When and How to Seek Punitive Damages in a Product Liability Case | Shapiro, Washburn & Sharp

Shortly before this article was written, the jury that heard a product liability case in St. Louis ordered personal care products manufacturer Johnson & Johnson to pay 22 women a total of $4.64 billion. The women had developed cancer after using the company’s talcum powder for decades.

Evidence presented during the trial convinced jurors that Johnson & Johnson executives knew that the products contained asbestos fibers but did nothing to warn users about this danger. To penalize the company, the jury members assessed $4.14 billion in punitive damages. The rest of the verdict represented $550 million in compensation to the women for medical bills, disability and, in some instances, deaths.


While this case over talcum powder made international headlines, many people who suffer injuries or get killed by dangerous and defective products have the legal option to seek punitive damages. These are noncriminal fines meant to sanction a product’s designer, manufacturer or marketer for failing to meet its duty to warn or for breaching a warranty. Punitive damages are also intended to warn other companies about the consequences of putting consumers at risk.

In Virginia, the person or group that files a product liability claim must show that the company named as the defendant acted negligently or recklessly. In the talcum powder case, Johnson & Johnson was found negligent for not alerting women about the dangers of regularly exposing themselves to asbestos fibers. In cases successfully litigated by our Virginia-based product liability law firm, on the other hand, companies have been found negligent for failing to fix design flaws, failure to inform consumers about explosion dangers and failure to replace recalled components.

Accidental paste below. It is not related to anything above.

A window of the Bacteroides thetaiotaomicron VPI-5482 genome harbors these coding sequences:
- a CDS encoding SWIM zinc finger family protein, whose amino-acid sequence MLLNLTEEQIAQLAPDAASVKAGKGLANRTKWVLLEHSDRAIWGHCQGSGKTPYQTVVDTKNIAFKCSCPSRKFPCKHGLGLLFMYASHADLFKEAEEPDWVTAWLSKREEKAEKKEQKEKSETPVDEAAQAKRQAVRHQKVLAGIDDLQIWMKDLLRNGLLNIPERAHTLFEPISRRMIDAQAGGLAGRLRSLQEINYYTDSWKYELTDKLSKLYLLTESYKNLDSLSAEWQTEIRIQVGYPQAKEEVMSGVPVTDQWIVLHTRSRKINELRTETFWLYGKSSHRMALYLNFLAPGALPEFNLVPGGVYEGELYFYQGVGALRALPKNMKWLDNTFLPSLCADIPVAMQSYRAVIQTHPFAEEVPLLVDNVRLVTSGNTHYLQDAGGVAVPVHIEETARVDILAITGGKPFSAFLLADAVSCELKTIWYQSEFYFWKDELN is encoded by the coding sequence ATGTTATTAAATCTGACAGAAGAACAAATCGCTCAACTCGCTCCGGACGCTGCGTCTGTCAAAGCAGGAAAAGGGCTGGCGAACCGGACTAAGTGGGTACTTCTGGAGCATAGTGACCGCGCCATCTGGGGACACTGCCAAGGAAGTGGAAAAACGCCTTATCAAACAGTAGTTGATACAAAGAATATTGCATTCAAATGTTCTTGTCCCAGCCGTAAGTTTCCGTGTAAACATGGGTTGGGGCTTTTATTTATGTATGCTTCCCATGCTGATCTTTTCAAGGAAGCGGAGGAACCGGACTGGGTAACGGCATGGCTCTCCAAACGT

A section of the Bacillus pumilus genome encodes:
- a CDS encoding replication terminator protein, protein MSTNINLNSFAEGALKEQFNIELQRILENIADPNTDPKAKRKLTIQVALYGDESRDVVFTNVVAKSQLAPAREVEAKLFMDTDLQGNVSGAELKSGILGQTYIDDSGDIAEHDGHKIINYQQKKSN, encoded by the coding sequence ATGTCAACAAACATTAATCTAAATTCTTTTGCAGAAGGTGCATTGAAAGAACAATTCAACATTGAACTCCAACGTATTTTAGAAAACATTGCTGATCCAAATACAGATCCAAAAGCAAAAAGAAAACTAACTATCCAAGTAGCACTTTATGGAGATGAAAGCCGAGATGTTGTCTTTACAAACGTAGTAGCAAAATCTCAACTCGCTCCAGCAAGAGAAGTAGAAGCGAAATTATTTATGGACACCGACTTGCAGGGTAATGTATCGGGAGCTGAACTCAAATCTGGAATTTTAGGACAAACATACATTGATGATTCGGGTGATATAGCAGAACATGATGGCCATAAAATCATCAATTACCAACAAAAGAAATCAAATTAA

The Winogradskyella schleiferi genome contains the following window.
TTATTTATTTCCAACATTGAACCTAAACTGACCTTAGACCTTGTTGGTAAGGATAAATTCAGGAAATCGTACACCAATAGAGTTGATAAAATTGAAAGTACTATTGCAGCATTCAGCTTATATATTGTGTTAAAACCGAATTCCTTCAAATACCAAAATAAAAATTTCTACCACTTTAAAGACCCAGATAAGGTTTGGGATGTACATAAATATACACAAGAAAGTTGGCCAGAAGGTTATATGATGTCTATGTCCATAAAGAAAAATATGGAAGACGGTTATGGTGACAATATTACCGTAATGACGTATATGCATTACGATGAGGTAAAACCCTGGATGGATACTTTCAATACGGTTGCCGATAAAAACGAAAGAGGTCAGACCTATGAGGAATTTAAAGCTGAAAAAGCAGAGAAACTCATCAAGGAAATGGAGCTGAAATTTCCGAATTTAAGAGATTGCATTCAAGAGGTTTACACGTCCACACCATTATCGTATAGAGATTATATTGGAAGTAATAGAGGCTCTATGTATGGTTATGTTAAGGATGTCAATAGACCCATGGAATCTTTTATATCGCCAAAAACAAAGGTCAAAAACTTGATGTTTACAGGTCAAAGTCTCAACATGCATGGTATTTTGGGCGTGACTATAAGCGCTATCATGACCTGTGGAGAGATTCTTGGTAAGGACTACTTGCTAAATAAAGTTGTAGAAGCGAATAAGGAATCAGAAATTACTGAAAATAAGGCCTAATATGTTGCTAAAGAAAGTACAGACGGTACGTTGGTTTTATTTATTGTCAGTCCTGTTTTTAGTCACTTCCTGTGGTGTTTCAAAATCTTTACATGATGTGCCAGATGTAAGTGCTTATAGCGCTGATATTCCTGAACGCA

Except in medical malpractice lawsuits, Virginia laws do not limit the amount of money a plaintiff can receive in punitive damages. The award from the St. Louis jury is definitely large, but it comes in light of evidence that Johnson & Johnson likely knew of asbestos in its products since the early 1970s and that everyone knew about the deadly dangers of asbestos since before that time. Persisting in exposing the women to undisclosed but known risks merits a significant penalty.

Suffering harm after using a product will not suffice, however. A Virginia plaintiff, with the help of a dangerous or defective product lawyer, must convince a jury that

  • The defendant designed, made or sold the product,
  • An injury or death occurred,
  • That harm resulted from use of the product, and
  • The defendant knew about the danger or defect but did not act to warn or protect the plaintiff.

Doing all these things will enable a plaintiff to receive compensatory damages even if punitive damages are not sought.